The Role of Fashion in Diplomacy – Diplomacy by Design – 10.21.2016

An enchanted evening on the South Lawn.

A photo posted by The White House (@whitehouse) on


Ambassador Peter A. Selfridge and his wife Parita Shah at the Italy state dinner image c/o

Today the United States Chief of Protocol Peter A. Selfridge and his wife Parita Shah in partnership with ELLE Editor in Chief Robbie Myers will host an event to highlight the role of fashion in diplomacy, Diplomacy by Design.

The event will bring together the diplomatic community and leaders in the American fashion industry for an engaging panel discussion to explore the role of fashion in international diplomacy. The event features a panel, moderated by Robbie Myers, with Robin Givhan, Fashion Critic of the Washington Post, Steven Kolb, President and CEO of the Council of Fashion Designers of America, and Fashion Designer Derek Lam, Designer.

I am honored to have played a role in the planning of this cultural and historic initiative that combines both my professional experience and passions, politics and fashion.  Today’s event marks the first time that the Office of Protocol has held an event to explore the cultural role fashion plays in diplomatic affairs.

Ambassador Selfridge heads The Office of Protocol at the Department of State. One of his many responsibilities includes engaging the Diplomatic Corps for opportunities to learn about and experience American Culture. The Ambassador’s programming has focused on topics such as American cuisine, music, and literature, but this is the first time that the global impact of fashion has been featured.

It seems appropriate that this event is taking place during an Administration with a First Lady who has made fashion a part of her legacy. Michelle Obama brings a fashion message during her official activities on a daily basis, often providing exposure not only to emerging American designers, but to designers from all over the world. That is not to say that Mrs. Obama does not honor fashion’s household names too. For example, this past week at the final state dinner honoring Italian Prime Minister Renzi and his wife, Agnese Landini, Mrs. Obama wore one of her boldest looks —  a rose-gold, chainmail gown designed by Italian designer Atlier Versace.  The gown was worn as a way to pay tribute to Italy.  The gowns Mrs. Obama has chosen for other state dinners, as well as all of the clothes she has worn as First Lady have all been selected with similar intent.  One of the first memories I have of Mrs. Obama using fashion as a diplomatic tool was during her husband’s first term.  She traveled to South Africa, and many of the items she wore were a part of the ASOS Africa line.  In addition to honoring the region of the world that she was visiting, she chose pieces that not only helped provide jobs to Kenya’s underprivileged communities, but were financially accessible for large audiences to purchase.

Fashion has been used throughout history to make political statements. Former Prime Minister of the United Kingdom Margaret Thatcher was known for using her handbag as a political tool during negotiations and political meetings.  In a similar way, former Secretary of State Madeline Albright used the pins she wore to send diplomatic messages.  “I was the only woman on the Security Council, and I decided to get some more costume jewelry. On good days, I wore flowers and butterflies and balloons, and on bad days, all kinds of bugs and carnivorous animals. I saw it as an additional way of expressing what I was saying, a visual way to deliver a message,” Albright told Smithsonian Magazine in 2010.  She has written a book about the meaning of her pins, Read My Pins: Stories from a Diplomat’s Jewel Box.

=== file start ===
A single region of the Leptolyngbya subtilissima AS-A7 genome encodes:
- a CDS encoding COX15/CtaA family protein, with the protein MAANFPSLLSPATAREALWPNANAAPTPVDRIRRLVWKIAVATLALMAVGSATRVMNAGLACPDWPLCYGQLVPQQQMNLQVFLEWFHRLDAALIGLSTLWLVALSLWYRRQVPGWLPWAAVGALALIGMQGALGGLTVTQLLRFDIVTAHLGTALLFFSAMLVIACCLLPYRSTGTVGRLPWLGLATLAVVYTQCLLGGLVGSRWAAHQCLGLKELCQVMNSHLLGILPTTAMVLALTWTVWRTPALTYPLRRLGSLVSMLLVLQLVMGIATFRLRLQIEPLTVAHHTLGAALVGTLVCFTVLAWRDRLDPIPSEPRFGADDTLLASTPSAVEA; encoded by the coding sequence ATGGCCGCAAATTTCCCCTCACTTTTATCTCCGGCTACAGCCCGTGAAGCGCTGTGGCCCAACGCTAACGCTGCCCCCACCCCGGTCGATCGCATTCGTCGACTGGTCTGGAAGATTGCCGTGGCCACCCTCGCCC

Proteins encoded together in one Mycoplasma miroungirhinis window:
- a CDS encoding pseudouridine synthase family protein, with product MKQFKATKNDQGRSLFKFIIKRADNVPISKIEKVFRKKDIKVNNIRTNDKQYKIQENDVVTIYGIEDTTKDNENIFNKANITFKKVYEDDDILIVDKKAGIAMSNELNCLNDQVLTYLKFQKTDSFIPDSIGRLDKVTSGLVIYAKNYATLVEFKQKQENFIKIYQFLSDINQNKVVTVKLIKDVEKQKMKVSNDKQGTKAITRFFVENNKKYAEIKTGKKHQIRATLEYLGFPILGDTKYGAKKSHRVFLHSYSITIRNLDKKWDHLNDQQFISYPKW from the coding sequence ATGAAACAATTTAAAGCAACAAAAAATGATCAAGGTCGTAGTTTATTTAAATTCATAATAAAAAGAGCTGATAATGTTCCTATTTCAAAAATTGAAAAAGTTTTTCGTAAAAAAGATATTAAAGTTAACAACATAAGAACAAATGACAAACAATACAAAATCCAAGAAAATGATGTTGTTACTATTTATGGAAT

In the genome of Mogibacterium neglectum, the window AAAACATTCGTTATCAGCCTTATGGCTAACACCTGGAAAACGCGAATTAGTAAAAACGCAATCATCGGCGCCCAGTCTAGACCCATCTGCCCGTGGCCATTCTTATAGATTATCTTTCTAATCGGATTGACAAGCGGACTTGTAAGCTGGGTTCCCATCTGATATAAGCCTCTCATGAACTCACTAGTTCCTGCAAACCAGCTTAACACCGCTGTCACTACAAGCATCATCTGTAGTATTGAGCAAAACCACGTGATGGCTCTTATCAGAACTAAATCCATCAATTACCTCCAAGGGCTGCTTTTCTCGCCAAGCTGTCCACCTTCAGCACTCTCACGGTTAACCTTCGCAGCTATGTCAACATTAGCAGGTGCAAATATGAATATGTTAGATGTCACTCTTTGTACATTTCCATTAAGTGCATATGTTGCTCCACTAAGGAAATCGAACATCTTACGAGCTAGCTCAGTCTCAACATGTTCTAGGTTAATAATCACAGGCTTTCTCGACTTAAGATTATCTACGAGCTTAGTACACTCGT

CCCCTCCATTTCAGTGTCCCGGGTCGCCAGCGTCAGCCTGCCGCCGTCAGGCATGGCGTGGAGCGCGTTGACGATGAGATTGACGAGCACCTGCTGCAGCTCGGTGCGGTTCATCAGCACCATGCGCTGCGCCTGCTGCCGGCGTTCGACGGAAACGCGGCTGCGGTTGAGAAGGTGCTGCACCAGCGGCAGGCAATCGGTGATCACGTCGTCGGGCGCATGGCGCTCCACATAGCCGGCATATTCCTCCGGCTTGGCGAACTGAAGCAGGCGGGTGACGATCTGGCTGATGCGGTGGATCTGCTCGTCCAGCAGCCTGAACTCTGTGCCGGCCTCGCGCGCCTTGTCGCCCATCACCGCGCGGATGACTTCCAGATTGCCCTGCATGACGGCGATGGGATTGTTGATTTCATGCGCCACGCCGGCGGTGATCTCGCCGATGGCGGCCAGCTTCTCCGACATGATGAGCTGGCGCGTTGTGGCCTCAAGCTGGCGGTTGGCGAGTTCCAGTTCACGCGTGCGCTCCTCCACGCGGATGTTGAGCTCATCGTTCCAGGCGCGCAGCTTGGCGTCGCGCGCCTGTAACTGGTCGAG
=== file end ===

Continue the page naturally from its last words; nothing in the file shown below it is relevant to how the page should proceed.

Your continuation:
Many other names currently resonate with fashion diplomacy the Prime Minister Narendra Modi of India known for wearing his signature look that inspired a hashtag, #KurtaModi; Britain’s new Prime Minister Theresa May and of course The Duchess of Cambridge Kate Middleton are both known for promoting British designers; the President of Liberia Ellen Johnson Sirleaf who wears gorgeous, colorful African inspired suits; and the President of Bolivia Evo Morales who does not dress up and dresses in casual everyday wear to relate to others and represent his roots.

Fashion crosses cultures and is a universal point of reference, making it a perfect medium for diplomacy.  I think of American inventor Levi Strauss who invented denim in 1890.  He made a mark on America’s fashion history and identity forever. Americans’ eternal love of denim jeans can be seen around the world, with Levis forever branded as ‘the original.’

Technology has also played a role in the accessibility of fashion.  Platforms like Tumblr, Instagram, YouTube and Twitter have turned bloggers and vloggers from all over the world into fashion icons, created a powerful forum for designers to gain notoriety, and have allowed every person with access to the internet to have a front row seat at most fashion shows.  E-commerce giants, such as and eBay, have allowed people to gain access to sought after fashion items they want from all corners of the map.

These are just a few simple observations of fashion’s role in diplomacy, and I am very much looking forward to learning more from the experts featured on the panel tonight. I will be sure to share more insight, updates and highlights throughout the evening — stay tuned!

Follow along at #DiplomacyXDesign

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